Sunday, 5 December 2010

A Few Heroes

I first heard about Donaldina Cameron in a Chinese history class. The last week of the class was devoted to the topic of overseas Chinese, particularly in San Francisco, and we learned how the Chinese Exclusion Act signed by Chester A. Arthur in 1882, prevented Chinese immigrant workers in the U.S. from sending for their wives and families back in China. It also led to human trafficking, as girls and women were smuggled into the States from China by the thousands, many recruited as domestic servants, but in reality sold to work in brothels. Some of the girls were bought outright from poor families, but many were kidnapped.

In 1895, Cameron went to work as a sewing teacher at San Francisco Chinatown's Occidental Mission Home for Girls, a charitable institution run by the Presbyterian Church. While working there, she began to expand her duties, helping the police rescue women and girls who had been sold into slavery. She had a reputation for fearlessness: she took an axe with her on nighttime raids at cribs and brothels, and she wasn't shy about using it. When she became superintendent of the home in 1900, the girls she rescued began to call her 'Lo Mo', or Old Mother; the people she rescued them from called her 'Fahn Quai', or White Devil. Over the decades she was active, she is credited with saving almost three thousand girls and women, Chinese, Korean, and Japanese.

Our professor became very emotional talking about her. "Her life was not easy," she told us. "For many years, there was a price on her head." A week after hearing about Cameron, I happened to talk to a woman I knew who had grown up in Chinatown. When I asked her if she'd ever heard of Donaldina Cameron, she laughed and rolled her eyes. "Everybody's heard about Donaldina Cameron!" She assured me that you could walk down a street in Chinatown and find half a dozen people with an ancestor she had liberated.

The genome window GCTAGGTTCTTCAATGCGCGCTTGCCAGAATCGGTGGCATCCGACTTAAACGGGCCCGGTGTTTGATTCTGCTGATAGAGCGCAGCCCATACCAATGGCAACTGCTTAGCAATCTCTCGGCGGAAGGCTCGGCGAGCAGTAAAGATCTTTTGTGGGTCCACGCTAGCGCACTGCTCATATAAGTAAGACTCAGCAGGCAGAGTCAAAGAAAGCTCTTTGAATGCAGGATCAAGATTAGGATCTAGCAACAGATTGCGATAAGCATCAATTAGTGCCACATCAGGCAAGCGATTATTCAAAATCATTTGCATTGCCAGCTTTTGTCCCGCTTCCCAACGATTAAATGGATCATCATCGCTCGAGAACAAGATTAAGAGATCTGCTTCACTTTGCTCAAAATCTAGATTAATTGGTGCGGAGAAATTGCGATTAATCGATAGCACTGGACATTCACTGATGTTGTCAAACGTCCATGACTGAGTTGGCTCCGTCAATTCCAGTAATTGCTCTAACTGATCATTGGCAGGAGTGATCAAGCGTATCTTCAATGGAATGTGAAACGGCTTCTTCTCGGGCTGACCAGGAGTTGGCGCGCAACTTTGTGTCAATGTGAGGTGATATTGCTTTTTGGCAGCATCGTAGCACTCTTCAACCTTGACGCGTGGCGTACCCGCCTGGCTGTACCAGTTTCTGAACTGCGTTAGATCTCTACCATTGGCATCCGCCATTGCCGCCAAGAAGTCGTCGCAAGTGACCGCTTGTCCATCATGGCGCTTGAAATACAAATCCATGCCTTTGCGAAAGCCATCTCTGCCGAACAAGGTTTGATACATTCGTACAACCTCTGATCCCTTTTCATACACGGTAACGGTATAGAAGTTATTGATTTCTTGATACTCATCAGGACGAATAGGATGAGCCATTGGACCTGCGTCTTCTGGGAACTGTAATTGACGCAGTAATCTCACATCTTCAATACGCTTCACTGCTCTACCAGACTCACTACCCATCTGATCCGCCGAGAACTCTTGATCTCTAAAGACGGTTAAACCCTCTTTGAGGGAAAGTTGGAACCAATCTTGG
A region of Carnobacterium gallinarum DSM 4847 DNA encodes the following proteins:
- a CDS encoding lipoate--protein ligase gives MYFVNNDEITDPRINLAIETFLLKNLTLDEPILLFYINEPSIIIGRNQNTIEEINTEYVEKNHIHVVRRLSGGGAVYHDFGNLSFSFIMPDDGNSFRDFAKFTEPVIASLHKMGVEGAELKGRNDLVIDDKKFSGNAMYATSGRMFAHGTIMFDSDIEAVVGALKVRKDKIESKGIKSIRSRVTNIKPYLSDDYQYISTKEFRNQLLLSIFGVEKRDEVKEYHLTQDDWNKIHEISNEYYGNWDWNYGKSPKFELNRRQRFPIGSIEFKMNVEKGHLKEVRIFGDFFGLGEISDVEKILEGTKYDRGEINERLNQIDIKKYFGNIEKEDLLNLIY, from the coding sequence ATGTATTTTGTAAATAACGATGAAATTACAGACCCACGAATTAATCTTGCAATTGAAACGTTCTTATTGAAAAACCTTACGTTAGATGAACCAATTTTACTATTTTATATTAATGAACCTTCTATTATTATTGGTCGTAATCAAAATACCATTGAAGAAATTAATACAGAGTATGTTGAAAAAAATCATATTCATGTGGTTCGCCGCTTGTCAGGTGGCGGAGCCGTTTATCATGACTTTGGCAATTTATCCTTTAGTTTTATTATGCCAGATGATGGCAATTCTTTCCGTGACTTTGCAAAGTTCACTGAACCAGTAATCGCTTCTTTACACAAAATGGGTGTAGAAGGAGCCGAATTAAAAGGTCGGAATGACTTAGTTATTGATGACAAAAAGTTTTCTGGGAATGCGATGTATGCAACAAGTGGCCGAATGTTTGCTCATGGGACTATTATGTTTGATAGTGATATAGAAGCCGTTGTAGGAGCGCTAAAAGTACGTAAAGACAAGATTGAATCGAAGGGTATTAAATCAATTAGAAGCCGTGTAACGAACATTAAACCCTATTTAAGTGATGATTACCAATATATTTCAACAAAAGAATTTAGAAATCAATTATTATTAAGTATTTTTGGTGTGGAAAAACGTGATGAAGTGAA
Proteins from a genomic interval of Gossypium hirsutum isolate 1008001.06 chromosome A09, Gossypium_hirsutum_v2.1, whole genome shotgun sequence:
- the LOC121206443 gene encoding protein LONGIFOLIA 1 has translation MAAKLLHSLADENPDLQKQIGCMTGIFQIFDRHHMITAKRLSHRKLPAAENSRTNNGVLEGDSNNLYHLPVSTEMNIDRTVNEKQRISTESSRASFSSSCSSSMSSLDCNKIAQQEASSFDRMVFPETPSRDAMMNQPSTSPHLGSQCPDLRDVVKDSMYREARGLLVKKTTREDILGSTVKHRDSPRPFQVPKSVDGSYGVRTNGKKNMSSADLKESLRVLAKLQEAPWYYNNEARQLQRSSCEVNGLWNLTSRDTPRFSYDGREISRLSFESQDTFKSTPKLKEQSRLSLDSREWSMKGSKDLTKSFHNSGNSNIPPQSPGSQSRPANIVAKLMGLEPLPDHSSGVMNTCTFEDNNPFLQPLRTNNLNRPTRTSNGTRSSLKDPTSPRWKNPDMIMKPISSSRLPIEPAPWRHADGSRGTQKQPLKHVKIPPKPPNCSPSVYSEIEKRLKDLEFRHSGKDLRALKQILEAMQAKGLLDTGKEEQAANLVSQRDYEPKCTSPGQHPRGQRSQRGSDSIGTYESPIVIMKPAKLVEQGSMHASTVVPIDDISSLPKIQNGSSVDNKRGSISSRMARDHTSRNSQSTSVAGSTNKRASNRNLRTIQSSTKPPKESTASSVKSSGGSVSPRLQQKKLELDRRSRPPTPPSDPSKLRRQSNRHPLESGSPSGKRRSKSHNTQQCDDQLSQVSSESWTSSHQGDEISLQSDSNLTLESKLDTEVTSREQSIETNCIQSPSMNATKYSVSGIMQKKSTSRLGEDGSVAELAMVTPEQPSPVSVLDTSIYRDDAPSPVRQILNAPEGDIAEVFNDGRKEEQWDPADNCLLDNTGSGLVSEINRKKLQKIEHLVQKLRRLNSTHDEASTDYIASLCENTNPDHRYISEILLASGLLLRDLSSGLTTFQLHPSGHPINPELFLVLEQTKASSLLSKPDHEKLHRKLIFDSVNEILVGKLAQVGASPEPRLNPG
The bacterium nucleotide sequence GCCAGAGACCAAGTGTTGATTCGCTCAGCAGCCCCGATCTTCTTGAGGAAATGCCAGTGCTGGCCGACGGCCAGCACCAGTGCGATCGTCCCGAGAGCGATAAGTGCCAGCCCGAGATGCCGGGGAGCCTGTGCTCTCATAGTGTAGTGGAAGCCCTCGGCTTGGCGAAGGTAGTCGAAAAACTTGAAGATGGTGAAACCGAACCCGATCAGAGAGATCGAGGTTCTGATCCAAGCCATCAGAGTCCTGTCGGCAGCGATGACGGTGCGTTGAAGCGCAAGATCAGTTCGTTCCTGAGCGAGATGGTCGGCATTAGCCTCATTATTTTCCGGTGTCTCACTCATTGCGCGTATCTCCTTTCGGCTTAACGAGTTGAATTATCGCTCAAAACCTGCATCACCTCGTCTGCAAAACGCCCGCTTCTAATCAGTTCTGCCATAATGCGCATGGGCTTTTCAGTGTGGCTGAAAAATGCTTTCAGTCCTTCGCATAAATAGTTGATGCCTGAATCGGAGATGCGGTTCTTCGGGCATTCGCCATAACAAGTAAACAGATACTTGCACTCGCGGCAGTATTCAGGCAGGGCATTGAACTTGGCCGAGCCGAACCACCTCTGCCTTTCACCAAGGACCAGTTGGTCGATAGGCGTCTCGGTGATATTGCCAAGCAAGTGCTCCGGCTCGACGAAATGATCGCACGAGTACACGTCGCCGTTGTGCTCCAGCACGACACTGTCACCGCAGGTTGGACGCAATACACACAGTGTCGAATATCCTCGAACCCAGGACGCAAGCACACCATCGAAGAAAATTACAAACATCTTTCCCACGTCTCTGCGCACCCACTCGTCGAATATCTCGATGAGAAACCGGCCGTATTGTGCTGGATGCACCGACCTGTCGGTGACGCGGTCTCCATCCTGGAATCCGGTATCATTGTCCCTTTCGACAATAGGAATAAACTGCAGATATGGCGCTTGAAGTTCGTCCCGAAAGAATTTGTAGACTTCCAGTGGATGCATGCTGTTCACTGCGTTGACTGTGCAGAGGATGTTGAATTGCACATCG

I learned about Saburo Ienaga when I was studying Japanese in Tokyo. Professor Ienaga was a Japanese historian and former high school history teacher who tirelessly campaigned against the Japanese government's censorship of high school history textbooks. Over the course of thirty years, he filed a number of suits against the Japanese government, arguing that their censorship of his history book was unconstitutional. His books covered subjects that the government hoped would be forgotten: atrocities such as the 1937 Nanjing massacre, in which imperial army troops brutally slaughtered 200,000 to 300,000 Chinese civilians and the horrendous medical experiments carried out by Unit 731, the Japanese army's germ warfare unit, on mainly Chinese prisoners. During the war, Ienaga had been a high school history teacher himself. Although personally against the war, he still toed the party line, teaching imperial divinity myths to students who would soon become soldiers. Like many people in Japan, he did not dare to publicly oppose the war. It is easy to judge him now, but during the war, people could be imprisoned simply for owning books in foreign languages. Habeas corpus had been suspended, and civilians arrested by the Tokko, or 'thought police', might not even know why they were being detained. After the war, Ienaga greatly regretted the role he might have played in sending boys to their deaths. His tireless pursuit of justice helped him appease his sense of guilt. He didn't win all of his legal battles, but he never gave up.